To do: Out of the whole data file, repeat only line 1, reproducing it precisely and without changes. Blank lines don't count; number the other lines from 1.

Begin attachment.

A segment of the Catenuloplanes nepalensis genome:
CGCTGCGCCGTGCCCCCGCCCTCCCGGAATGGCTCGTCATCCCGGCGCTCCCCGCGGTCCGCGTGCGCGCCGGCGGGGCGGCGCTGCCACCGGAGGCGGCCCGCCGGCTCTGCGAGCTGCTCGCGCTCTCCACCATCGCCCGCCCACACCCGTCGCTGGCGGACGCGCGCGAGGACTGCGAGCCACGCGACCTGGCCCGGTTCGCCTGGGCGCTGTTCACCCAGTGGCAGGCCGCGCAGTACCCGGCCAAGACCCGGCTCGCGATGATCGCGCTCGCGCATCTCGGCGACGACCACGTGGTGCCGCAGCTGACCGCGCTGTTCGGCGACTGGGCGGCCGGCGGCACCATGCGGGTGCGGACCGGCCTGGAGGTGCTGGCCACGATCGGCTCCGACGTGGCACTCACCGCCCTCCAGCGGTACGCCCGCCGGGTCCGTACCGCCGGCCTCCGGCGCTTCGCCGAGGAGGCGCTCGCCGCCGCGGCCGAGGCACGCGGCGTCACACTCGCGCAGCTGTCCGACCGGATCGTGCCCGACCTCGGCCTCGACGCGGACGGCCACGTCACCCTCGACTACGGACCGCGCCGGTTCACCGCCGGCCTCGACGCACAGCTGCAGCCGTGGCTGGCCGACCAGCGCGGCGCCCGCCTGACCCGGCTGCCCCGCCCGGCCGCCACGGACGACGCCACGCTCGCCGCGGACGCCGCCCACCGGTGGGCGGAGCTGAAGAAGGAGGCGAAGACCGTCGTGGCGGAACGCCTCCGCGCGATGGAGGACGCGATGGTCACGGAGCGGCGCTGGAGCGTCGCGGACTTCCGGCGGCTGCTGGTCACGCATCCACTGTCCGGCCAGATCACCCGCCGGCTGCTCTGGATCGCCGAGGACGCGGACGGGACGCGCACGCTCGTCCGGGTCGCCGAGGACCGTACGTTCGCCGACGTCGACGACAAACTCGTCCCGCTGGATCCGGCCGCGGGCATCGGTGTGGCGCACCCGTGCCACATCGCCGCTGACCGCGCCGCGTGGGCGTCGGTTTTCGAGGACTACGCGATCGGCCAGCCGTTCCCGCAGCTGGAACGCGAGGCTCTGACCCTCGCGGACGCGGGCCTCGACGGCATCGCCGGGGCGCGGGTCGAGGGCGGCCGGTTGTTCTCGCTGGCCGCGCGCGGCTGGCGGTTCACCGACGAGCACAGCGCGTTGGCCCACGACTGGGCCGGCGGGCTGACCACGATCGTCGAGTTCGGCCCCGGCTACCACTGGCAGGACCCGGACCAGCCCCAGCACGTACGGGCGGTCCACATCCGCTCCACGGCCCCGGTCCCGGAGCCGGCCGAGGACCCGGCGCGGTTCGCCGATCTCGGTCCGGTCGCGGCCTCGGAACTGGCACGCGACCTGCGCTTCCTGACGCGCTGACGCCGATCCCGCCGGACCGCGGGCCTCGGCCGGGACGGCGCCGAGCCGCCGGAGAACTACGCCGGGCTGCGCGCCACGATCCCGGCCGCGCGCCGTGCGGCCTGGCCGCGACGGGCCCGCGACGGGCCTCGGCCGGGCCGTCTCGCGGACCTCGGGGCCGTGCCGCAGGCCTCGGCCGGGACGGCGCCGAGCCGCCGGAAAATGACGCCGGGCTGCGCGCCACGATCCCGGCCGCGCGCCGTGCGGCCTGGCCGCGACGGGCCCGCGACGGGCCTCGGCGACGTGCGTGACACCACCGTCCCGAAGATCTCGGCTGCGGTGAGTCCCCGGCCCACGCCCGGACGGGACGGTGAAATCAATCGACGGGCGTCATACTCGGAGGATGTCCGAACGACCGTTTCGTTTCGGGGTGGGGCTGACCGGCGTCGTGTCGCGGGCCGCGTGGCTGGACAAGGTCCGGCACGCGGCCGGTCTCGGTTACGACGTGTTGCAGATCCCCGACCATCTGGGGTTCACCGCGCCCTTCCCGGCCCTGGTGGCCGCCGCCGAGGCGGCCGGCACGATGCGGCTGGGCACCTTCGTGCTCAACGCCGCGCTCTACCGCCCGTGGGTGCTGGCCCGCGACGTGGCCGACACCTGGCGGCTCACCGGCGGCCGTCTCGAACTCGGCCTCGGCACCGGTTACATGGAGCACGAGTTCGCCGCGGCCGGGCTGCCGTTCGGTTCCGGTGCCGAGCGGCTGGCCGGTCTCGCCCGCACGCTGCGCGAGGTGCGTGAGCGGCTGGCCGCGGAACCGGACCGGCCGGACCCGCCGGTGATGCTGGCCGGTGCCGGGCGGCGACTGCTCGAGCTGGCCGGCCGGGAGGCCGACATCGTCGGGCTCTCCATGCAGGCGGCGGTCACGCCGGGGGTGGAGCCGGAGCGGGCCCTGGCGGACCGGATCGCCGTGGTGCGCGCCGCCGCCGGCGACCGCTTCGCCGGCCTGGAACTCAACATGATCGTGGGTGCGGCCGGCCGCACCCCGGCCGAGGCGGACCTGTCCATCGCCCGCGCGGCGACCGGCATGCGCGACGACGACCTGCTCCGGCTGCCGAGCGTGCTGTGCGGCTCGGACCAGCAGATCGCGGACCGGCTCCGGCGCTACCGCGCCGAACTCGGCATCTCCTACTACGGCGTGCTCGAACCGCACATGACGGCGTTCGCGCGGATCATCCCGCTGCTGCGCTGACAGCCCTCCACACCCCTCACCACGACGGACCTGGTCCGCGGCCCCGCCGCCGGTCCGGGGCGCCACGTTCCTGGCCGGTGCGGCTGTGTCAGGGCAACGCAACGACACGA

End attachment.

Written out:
A segment of the Catenuloplanes nepalensis genome: